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Student Achievement


STUDENT ACHIEVEMENT:

The Southern Association of Colleges and Schools Commission on Colleges (SACSCOC) requires all accredited colleges and universities in the southern region to make student achievement metrics, goals, and results available to the public. Below are WKU's outcomes and performance criteria and most recent results along with links to reports that show more detailed information. For comments or questions about this information, contact Dr. Molly Kerby, Assistant Provost for Institutional Effectiveness (molly.kerby@wku.edu) in the Office of the Provost.


METRICS:

As detailed in Climbing to Greater Heights: The WKU Strategic Plan 2018 - 2028, WKU focuses on student learning and achievement by creating programming aimed at increasing persistence, retention rates, and graduation rates, particularly among underrepresented minority (URM) and low-income students.  Student achievement metrics focus on the following:

  • 6-year graduation rate
  • First-second year retention rate
  • Persistence
  • Graduation and retention rates for low-income and URM students
  • Number of graduate and professional degrees
  • Success in licensure exam pass rates

GOALS:

Three of the goals directly related to overall Student Achievement include:

  • Graduation Rate—increase the six-year graduation of first-time, full-time (FTFY) baccalaureate degree- seeking students,
  • Retention Rate—increase the first-to-second year retention of first-time, full-time (FTFY) baccalaureate degree-seeking students, and
  • Persistence —increase the number of first-time, full-time (FTFY) freshmen, sophomores, and juniors progressing to the next classification or graduating during the academic year.

RESULTS:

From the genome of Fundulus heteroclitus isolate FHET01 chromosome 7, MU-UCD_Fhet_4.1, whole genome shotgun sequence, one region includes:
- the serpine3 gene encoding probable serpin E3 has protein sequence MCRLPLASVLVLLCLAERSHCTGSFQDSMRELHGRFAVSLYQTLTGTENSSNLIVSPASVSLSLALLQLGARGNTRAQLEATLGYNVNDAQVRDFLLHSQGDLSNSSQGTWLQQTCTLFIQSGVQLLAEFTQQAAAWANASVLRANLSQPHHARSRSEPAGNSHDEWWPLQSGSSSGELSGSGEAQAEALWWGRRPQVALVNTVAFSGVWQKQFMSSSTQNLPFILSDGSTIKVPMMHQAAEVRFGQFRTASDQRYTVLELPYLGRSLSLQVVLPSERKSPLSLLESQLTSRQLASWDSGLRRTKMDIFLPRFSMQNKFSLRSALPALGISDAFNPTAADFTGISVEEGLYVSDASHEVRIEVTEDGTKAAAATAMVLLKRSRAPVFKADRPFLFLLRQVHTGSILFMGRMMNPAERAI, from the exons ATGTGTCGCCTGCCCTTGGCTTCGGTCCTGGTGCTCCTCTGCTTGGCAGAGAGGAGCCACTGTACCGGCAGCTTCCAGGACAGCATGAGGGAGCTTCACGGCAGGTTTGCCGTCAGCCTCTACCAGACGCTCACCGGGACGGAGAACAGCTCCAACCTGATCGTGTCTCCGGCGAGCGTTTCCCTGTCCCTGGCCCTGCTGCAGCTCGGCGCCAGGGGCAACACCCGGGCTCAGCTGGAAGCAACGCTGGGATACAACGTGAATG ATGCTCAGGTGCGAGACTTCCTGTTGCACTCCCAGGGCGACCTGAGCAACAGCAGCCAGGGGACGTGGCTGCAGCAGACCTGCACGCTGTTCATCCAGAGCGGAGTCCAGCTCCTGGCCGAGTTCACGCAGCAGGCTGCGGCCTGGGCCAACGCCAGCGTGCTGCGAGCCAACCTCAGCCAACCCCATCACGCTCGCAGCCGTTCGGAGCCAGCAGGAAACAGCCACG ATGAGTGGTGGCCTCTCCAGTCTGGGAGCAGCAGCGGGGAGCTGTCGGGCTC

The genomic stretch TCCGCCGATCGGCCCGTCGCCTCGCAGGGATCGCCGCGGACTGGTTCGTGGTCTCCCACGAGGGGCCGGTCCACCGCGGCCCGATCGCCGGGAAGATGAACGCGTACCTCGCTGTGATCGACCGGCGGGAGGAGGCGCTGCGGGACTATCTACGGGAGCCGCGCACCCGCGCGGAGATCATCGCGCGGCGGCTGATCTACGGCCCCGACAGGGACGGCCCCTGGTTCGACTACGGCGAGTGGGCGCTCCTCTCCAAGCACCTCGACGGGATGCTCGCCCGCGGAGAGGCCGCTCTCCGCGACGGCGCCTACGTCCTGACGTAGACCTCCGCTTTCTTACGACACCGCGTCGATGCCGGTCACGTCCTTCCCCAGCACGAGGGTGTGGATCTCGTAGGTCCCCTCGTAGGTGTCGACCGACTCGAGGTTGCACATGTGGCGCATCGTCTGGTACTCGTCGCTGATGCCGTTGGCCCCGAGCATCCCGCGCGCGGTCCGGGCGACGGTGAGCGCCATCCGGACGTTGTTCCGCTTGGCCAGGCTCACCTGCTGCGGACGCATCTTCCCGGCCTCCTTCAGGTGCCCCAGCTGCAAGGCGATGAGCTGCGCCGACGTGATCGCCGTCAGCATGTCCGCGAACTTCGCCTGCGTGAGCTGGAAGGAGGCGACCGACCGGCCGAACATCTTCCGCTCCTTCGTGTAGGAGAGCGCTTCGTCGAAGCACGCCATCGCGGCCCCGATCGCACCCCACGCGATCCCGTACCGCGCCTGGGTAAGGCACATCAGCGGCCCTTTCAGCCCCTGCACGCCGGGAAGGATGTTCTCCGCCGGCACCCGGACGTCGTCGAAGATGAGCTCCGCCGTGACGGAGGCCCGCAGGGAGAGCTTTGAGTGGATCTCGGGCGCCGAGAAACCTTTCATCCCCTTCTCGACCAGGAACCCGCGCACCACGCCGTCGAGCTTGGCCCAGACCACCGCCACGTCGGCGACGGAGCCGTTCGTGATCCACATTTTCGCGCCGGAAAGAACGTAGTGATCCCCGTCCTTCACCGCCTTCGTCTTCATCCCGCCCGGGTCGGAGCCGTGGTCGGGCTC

Over the past ten years, the 4-year graduation rate for undergraduates at WKU has increased nearly 100% from 21.9% in 2008-9 to 40.1% in 2018-19. The six-year graduation is currently a little over 55%. The 2018-19 first-time, full-time student retention rate of students at WKU is 76.8% (Table 1). From Kentucky employment statistics, 52% of WKU baccalaureate degree earners were employed in Kentucky five years after graduation. Some three-quarters of undergraduates and one-third of graduate students attend WKU on a full-time basis, but even many of these students are employed to some degree while enrolled. WKU works diligently with students to find the appropriate work-school-life balance so students can obtain their degrees and pursue their aspirations. Complete metrics are housed on the Strategic Plan web site.

Table 1: WKU Retention and Graduation Rates (TOTAL)

Performance Metrics

AY15-16

Baseline

AY16-17

AY17-18

AY18-19

AY19-20

WKU Strat Plan Goal

AY27-28

6-Year FTFY Graduation Rate

51.9%

50.7%

53.4%

51.6%

55.1%

60.0%

1st-2nd Year FTFY Retention

72.8%

69.9%

71.5%

72.9%

76.8%

80.0%

FTFY Fall to Fall Persistence

•  FR: 2,051

•  SO: 2,207

•  JR: 2,802

•  FR:2,055

•  SO 2,194

•  JR: 2,727

•  FR: 1,982

•  SO: 2,194

•  JR: 2,795

•  FR: 2,154

•  SO: 2,317

•  JR: 2,942

•  FR: 2,051

•  SO: 2,207

•  JR: 2,802

•  FR: 2,055

•  SO: 2,194

•  JR: 2,727

 

 

Graduation and Persistence Rates for Low-Income and URM Students

As indicated in the Strategic Plan Metrics, the Kentucky Council on Postsecondary Education (CPE) requires all public postsecondary institutions in the state of Kentucky to implement strategies, programs, and services that fulfill the educational objectives set forth in The Postsecondary Education Improvement Act (HB 1,1997 Special Session), and address the needs of and support the success of all students, particularly those most affected by institutional and systemic inequity and exclusion. To that end, the CPE requires state colleges and universities to draft a Diversity Equity, and Inclusion (DEI) plan, set goals/targets for the recruitment, retention, and graduate of Underrepresented Minority (URM) and Low-income students, and maintain documentation of progress. The CPE defines URM as African American, Hispanic, and/or two or more races. Although WKU’s interpretation of diversity is much broader, data collected and reported reflects the CPE definition. Table 2 illustrates the graduation and retention rates of URM students in comparison to overall rates.